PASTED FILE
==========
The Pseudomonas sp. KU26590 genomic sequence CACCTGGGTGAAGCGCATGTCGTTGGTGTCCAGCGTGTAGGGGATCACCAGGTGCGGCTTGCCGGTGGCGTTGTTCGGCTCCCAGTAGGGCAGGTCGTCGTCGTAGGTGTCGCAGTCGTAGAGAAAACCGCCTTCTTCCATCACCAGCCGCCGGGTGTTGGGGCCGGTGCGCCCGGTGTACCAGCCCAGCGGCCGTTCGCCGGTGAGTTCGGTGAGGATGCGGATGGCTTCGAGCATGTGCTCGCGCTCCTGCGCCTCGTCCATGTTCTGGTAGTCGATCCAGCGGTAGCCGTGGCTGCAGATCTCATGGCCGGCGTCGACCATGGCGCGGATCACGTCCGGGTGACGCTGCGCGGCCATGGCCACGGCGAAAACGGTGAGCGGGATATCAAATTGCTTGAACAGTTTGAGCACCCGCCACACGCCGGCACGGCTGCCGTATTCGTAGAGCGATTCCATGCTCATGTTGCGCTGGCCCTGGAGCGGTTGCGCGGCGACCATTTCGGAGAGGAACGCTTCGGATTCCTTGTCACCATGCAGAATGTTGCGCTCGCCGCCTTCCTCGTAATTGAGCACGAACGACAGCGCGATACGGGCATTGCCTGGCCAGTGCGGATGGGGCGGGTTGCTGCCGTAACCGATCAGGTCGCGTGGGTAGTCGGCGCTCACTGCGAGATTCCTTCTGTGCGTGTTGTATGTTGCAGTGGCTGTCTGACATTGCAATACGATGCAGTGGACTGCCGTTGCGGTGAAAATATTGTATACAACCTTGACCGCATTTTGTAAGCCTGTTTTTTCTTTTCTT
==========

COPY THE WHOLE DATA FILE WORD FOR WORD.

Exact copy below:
The Pseudomonas sp. KU26590 genomic sequence CACCTGGGTGAAGCGCATGTCGTTGGTGTCCAGCGTGTAGGGGATCACCAGGTGCGGCTTGCCGGTGGCGTTGTTCGGCTCCCAGTAGGGCAGGTCGTCGTCGTAGGTGTCGCAGTCGTAGAGAAAACCGCCTTCTTCCATCACCAGCCGCCGGGTGTTGGGGCCGGTGCGCCCGGTGTACCAGCCCAGCGGCCGTTCGCCGGTGAGTTCGGTGAGGATGCGGATGGCTTCGAGCATGTGCTCGCGCTCCTGCGCCTCGTCCATGTTCTGGTAGTCGATCCAGCGGTAGCCGTGGCTGCAGATCTCATGGCCGGCGTCGACCATGGCGCGGATCACGTCCGGGTGACGCTGCGCGGCCATGGCCACGGCGAAAACGGTGAGCGGGATATCAAATTGCTTGAACAGTTTGAGCACCCGCCACACGCCGGCACGGCTGCCGTATTCGTAGAGCGATTCCATGCTCATGTTGCGCTGGCCCTGGAGCGGTTGCGCGGCGACCATTTCGGAGAGGAACGCTTCGGATTCCTTGTCACCATGCAGAATGTTGCGCTCGCCGCCTTCCTCGTAATTGAGCACGAACGACAGCGCGATACGGGCATTGCCTGGCCAGTGCGGATGGGGCGGGTTGCTGCCGTAACCGATCAGGTCGCGTGGGTAGTCGGCGCTCACTGCGAGATTCCTTCTGTGCGTGTTGTATGTTGCAGTGGCTGTCTGACATTGCAATACGATGCAGTGGACTGCCGTTGCGGTGAAAATATTGTATACAACCTTGACCGCATTTTGTAAGCCTGTTTTTTCTTTTCTT